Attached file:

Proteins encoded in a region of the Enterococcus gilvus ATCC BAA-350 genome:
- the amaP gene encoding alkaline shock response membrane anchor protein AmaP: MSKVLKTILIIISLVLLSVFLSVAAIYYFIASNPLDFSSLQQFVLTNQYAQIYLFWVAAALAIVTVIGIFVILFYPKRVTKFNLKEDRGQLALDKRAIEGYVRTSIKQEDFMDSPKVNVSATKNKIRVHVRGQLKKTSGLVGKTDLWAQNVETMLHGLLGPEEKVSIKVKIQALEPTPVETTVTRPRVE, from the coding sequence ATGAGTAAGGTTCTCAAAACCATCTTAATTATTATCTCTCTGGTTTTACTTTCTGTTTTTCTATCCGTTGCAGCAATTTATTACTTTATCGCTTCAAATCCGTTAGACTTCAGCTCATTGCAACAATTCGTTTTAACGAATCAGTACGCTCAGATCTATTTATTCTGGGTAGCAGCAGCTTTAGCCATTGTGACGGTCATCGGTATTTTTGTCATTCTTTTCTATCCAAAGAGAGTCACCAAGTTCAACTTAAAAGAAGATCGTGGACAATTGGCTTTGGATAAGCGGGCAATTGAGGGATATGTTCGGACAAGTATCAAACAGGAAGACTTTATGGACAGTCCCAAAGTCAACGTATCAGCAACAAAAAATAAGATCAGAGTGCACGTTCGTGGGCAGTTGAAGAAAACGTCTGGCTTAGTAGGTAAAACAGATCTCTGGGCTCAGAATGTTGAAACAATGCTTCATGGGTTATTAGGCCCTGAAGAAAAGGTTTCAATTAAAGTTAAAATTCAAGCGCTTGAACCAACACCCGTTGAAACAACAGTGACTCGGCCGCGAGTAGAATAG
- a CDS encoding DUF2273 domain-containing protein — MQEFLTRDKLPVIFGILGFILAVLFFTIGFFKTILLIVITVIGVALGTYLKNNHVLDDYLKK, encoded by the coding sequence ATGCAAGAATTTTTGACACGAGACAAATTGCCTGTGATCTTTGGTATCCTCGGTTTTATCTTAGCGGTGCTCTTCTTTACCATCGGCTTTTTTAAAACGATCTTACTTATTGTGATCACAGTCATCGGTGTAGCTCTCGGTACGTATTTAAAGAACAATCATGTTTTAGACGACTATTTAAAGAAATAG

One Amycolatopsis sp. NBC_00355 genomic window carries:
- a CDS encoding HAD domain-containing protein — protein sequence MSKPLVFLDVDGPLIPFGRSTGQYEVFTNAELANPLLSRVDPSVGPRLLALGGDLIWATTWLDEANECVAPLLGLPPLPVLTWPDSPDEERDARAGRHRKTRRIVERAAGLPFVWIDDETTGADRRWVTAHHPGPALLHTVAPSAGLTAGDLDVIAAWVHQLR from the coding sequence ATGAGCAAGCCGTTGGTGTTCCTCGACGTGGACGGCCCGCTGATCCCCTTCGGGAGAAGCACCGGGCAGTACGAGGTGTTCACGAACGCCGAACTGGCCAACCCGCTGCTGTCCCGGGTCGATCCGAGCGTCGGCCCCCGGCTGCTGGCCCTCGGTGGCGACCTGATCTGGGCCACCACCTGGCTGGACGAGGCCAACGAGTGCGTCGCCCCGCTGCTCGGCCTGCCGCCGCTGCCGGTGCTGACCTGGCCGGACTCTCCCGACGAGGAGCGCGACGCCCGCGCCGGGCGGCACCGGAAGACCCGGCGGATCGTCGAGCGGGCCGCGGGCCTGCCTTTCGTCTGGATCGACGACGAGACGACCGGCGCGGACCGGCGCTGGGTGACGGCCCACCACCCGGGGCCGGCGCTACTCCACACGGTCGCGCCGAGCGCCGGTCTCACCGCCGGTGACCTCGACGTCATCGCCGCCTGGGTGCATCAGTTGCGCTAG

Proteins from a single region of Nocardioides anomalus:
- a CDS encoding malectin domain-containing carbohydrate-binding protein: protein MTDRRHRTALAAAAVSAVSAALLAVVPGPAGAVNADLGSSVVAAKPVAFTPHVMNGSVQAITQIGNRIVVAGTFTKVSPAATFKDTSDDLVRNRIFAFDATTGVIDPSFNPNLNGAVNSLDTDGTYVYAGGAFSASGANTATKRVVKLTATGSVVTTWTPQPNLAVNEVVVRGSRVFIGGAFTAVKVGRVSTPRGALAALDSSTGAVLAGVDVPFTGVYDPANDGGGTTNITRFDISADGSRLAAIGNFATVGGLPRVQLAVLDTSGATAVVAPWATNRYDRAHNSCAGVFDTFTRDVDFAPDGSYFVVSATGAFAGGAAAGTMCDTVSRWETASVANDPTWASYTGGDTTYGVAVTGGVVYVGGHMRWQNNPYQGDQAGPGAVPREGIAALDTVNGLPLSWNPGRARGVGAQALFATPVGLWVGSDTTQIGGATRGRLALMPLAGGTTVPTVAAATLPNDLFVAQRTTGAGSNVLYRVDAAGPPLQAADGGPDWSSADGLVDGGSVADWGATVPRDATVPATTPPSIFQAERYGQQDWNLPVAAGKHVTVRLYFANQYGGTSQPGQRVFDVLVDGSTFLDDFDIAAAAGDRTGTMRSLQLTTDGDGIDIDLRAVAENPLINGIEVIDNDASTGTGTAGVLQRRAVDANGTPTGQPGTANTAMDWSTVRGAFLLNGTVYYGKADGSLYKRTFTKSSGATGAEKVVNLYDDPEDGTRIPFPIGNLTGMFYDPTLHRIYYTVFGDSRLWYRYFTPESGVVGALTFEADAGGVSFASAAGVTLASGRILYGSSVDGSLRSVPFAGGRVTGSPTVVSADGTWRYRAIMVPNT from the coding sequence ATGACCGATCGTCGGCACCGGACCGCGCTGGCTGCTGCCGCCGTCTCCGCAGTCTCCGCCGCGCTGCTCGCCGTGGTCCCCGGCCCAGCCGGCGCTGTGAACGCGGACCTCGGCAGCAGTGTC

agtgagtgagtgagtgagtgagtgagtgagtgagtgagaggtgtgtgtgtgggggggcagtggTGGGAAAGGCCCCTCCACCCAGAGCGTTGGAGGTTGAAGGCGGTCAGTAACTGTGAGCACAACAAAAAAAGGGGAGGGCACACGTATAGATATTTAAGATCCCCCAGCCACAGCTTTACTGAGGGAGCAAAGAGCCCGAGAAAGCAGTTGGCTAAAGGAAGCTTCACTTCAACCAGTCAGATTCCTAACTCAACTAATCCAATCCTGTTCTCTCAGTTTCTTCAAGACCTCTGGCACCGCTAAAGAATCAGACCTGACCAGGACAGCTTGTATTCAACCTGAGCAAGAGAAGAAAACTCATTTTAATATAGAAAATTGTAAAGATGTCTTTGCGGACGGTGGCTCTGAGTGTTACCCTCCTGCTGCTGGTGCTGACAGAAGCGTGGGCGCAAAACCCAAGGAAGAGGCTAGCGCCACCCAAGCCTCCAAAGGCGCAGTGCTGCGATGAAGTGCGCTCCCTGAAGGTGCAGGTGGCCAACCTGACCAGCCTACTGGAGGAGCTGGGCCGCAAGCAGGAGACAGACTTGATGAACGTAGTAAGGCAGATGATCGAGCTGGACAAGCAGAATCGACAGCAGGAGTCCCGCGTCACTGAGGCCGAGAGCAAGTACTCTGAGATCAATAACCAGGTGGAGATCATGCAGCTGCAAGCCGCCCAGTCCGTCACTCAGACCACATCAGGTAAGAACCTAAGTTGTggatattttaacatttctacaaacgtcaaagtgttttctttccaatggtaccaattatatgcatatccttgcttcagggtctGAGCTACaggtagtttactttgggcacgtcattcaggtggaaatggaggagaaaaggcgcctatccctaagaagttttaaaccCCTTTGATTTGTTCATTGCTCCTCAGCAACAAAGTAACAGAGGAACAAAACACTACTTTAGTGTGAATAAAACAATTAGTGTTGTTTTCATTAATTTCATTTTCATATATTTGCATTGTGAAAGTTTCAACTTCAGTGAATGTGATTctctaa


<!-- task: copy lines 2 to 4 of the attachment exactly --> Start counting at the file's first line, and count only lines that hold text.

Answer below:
- the amaP gene encoding alkaline shock response membrane anchor protein AmaP: MSKVLKTILIIISLVLLSVFLSVAAIYYFIASNPLDFSSLQQFVLTNQYAQIYLFWVAAALAIVTVIGIFVILFYPKRVTKFNLKEDRGQLALDKRAIEGYVRTSIKQEDFMDSPKVNVSATKNKIRVHVRGQLKKTSGLVGKTDLWAQNVETMLHGLLGPEEKVSIKVKIQALEPTPVETTVTRPRVE, from the coding sequence ATGAGTAAGGTTCTCAAAACCATCTTAATTATTATCTCTCTGGTTTTACTTTCTGTTTTTCTATCCGTTGCAGCAATTTATTACTTTATCGCTTCAAATCCGTTAGACTTCAGCTCATTGCAACAATTCGTTTTAACGAATCAGTACGCTCAGATCTATTTATTCTGGGTAGCAGCAGCTTTAGCCATTGTGACGGTCATCGGTATTTTTGTCATTCTTTTCTATCCAAAGAGAGTCACCAAGTTCAACTTAAAAGAAGATCGTGGACAATTGGCTTTGGATAAGCGGGCAATTGAGGGATATGTTCGGACAAGTATCAAACAGGAAGACTTTATGGACAGTCCCAAAGTCAACGTATCAGCAACAAAAAATAAGATCAGAGTGCACGTTCGTGGGCAGTTGAAGAAAACGTCTGGCTTAGTAGGTAAAACAGATCTCTGGGCTCAGAATGTTGAAACAATGCTTCATGGGTTATTAGGCCCTGAAGAAAAGGTTTCAATTAAAGTTAAAATTCAAGCGCTTGAACCAACACCCGTTGAAACAACAGTGACTCGGCCGCGAGTAGAATAG
- a CDS encoding DUF2273 domain-containing protein — MQEFLTRDKLPVIFGILGFILAVLFFTIGFFKTILLIVITVIGVALGTYLKNNHVLDDYLKK, encoded by the coding sequence ATGCAAGAATTTTTGACACGAGACAAATTGCCTGTGATCTTTGGTATCCTCGGTTTTATCTTAGCGGTGCTCTTCTTTACCATCGGCTTTTTTAAAACGATCTTACTTATTGTGATCACAGTCATCGGTGTAGCTCTCGGTACGTATTTAAAGAACAATCATGTTTTAGACGACTATTTAAAGAAATAG

One Amycolatopsis sp. NBC_00355 genomic window carries: